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Naturally occurring circular proteins are becoming increasingly well known, with examples in bacteria, plants and animals discovered over recent years [1]. These topologically interesting proteins have a continuous cycle of peptide bonds in their backbone and, accordingly, are devoid of N- or C-termini. Such proteins were unknown a decade ago, and differ from previously known cyclic peptides, such as the immunosuppressant cyclosporin and other cyclic peptides found in micro-organisms, in that they are conventional gene products rather than the output of non-ribosomal synthetic processes. Furthermore, unlike non-ribosomally synthesised cyclic peptides, this new class of circular proteins are not limited to 5-12 amino acids but range in size from 14 to 78 amino acids and contain only conventionally coded amino acids without variations such as D-amino acids or N-methylation. As cyclic peptides seem to exhibit increased stability [2] they have aroused much interest as possible scaffolds for the engineering of protein based therapeutics.

Traditionally the use of peptides and proteins as drugs has met with limited success. Proteins tend to be unstable in biological systems, they often manifest poor bioavailability and are very costly to manufacture. Pharmaceutical research has generally focused on targets such as G-protein coupled receptors, ligand-gated ion channels and proteases which have as ligands small organic molecules that display desirable properties such as solubility and bioavailability [3]. On the other hand, proteins offer the potential for very high selectivity and may provide access to a range of macromolecular interactions that have been thought to be inaccessible for small organic molecules. Indeed, it has been pointed out that it is quite difficult to find small molecules that can affect many critical macromolecular interactions. Problems include the sheer size of chemical space, in which it has been estimated that approximately $ 10^{40}$ possible drug compounds may exist [4], and the need for extensive optimisation of hits from high throughput screening to provide therapeutic agents with the required pharmacokinetic properties [5].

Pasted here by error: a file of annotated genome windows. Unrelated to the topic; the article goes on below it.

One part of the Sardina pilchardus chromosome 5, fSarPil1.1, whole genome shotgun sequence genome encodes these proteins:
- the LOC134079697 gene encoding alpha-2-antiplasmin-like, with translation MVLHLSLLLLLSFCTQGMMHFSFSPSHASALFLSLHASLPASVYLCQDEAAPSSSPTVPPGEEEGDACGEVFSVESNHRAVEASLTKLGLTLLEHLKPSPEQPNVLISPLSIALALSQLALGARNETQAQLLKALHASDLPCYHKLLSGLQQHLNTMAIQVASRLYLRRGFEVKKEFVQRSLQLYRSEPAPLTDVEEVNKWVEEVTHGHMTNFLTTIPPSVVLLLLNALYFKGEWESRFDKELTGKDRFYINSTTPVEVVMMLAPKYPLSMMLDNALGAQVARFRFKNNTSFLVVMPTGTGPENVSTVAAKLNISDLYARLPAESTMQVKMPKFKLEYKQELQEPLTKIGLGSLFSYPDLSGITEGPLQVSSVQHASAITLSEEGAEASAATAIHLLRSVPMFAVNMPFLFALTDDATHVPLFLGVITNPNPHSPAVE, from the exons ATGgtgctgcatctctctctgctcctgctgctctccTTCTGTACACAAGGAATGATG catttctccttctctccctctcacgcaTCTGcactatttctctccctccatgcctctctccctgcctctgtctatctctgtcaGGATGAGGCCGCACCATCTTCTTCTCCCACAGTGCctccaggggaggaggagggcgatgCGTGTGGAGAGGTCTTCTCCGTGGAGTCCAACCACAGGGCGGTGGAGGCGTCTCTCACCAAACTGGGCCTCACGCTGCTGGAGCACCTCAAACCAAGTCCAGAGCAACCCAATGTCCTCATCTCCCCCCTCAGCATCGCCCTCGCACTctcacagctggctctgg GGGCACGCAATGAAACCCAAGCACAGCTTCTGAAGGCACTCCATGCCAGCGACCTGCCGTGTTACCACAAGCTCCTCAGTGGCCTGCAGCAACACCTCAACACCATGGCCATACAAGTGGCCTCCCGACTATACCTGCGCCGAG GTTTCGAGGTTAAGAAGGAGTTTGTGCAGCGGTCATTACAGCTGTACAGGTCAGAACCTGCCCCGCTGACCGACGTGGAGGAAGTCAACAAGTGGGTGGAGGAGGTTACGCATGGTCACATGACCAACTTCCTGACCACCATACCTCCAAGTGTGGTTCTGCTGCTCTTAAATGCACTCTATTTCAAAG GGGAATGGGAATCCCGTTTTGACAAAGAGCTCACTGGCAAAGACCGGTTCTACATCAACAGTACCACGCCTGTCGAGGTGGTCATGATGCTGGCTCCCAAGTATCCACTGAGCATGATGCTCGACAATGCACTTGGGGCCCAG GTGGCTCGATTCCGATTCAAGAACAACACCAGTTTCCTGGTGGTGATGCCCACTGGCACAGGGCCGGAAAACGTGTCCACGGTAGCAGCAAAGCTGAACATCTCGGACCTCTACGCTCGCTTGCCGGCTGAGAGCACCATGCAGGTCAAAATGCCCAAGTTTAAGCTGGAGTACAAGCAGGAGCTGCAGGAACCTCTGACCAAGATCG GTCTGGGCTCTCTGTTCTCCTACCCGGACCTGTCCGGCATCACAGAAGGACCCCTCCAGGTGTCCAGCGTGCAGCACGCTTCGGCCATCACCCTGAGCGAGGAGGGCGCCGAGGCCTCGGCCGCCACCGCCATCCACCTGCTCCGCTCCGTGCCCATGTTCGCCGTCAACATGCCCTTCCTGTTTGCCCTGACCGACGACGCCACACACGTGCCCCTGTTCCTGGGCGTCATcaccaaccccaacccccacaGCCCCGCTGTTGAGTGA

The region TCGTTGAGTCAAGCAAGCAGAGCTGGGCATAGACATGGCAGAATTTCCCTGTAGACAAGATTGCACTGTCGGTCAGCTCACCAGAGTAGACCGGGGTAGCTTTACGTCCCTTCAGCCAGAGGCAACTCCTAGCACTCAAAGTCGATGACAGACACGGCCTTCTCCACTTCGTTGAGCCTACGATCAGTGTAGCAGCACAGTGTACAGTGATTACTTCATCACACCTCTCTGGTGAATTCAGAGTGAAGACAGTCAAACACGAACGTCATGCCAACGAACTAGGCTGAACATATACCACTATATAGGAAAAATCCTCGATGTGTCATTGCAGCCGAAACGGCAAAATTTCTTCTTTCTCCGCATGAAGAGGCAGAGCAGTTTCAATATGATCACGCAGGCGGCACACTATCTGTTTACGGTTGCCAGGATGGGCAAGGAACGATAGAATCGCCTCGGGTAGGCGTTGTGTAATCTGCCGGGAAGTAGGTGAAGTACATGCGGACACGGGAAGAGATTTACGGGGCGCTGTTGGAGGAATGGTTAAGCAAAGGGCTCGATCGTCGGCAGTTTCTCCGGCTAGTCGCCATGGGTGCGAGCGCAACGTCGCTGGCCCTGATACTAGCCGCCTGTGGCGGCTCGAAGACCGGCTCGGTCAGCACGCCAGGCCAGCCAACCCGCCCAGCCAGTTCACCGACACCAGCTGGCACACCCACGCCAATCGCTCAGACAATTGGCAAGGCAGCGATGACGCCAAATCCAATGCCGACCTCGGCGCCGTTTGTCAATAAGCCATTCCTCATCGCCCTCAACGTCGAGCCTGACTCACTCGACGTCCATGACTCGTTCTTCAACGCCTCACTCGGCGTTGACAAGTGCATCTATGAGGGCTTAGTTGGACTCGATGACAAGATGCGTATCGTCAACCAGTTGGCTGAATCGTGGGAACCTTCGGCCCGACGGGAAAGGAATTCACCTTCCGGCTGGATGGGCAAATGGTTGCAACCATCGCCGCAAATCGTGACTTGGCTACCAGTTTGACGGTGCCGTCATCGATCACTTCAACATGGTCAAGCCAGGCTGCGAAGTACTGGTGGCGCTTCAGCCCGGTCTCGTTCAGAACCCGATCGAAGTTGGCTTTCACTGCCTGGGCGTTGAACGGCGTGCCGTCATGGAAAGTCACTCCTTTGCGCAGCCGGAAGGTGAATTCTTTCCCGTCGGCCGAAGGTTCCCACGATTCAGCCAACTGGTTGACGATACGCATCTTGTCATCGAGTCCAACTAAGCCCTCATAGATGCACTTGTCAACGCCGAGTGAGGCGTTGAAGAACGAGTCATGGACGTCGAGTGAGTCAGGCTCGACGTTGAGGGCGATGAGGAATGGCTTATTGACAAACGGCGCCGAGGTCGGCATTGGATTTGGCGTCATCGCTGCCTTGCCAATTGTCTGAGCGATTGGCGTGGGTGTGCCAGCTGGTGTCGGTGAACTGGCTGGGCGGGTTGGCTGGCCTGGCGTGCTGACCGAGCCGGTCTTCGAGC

Cyclisation of a protein backbone has the potential to remove some of the obstacles to developing effective protein based therapeutic agents, thus gaining access to their exquisite selectivity. Backbone cyclisation provides stabilisation relative to conventional proteins, both in a thermodynamic sense [6], and biologically [7] by removing at least one pathway to degradation, i.e., that of exopeptidase digestion. At least one class of cyclic peptides, the cyclotides, has been shown to be resistant to enzymatic activity and to a wide variety of adverse thermal and chemical conditions [2]. Furthermore, since the termini of conventional proteins are often flexible, and the degree of flexibility can be reduced by cyclisation, entropic factors can lead to improved receptor binding affinities of circular proteins over corresponding acyclic proteins, as may be the case in the cyclic trypsin inhibitor SFTI-I [8,9]. Thus, circular proteins, potentially, have a range of advantages over conventional proteins.